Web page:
Erich Wehrenberg isn’t your typical dairy farmer; he actually spends most of his time off the farm – as the superintendent of Agricultural Research Facilities for Oklahoma State University.
“For most dairy farmers, their cows are their livelihood,” he says. “I farm because of my passion. I also want my son and daughter to appreciate and have respect for farming, and to grow up like I did, on a dairy.”
Wehrenberg took over the family farm after his father suddenly passed away. His mother and a farm manager help him take care of the dairy and wheat farm during the week, while the dairyman and his wife spend weekends there.
“I try to teach my kids to appreciate all that has been done for them, because farming is a hard job,” says Wehrenberg. “They understand without farmers we don’t have food, fuel or clothing, which is very important to us.”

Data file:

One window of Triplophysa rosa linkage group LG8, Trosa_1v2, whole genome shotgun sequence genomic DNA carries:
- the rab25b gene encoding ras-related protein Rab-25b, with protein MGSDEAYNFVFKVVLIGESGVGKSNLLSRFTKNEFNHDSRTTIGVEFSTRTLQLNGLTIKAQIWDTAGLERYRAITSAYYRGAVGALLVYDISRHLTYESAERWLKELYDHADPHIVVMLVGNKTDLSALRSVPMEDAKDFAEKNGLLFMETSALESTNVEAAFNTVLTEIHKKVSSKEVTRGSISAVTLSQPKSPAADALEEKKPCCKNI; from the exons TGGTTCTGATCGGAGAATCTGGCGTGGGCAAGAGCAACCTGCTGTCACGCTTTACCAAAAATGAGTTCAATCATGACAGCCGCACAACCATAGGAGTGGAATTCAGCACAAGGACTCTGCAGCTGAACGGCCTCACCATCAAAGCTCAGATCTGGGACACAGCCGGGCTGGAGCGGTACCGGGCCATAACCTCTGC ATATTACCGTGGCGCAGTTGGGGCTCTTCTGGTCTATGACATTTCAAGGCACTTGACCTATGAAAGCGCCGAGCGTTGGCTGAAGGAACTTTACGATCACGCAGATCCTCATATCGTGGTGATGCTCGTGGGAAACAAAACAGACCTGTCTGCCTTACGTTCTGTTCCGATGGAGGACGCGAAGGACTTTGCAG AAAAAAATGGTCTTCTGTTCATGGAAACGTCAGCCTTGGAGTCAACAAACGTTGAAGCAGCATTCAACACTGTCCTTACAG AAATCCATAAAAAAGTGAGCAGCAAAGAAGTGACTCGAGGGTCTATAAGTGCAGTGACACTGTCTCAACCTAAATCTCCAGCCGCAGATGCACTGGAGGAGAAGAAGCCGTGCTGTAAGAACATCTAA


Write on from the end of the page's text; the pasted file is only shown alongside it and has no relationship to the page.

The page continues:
His children are active in 4-H and FFA, learning the ins-and-outs of raising livestock. Wehrenberg hopes they’ll become the sixth generation of his family to operate the farm. He says the history of the farm stretches all the way back to the time of the Oklahoma land run. His grandparents began milking cows in the early 1940s, and his dad took over in the early 70s.
“The farm is part of me,” he adds. “It’s my desire to instill the same love and appreciation for our family’s heritage, and hard work through dairy farming, in my children and generations to follow.”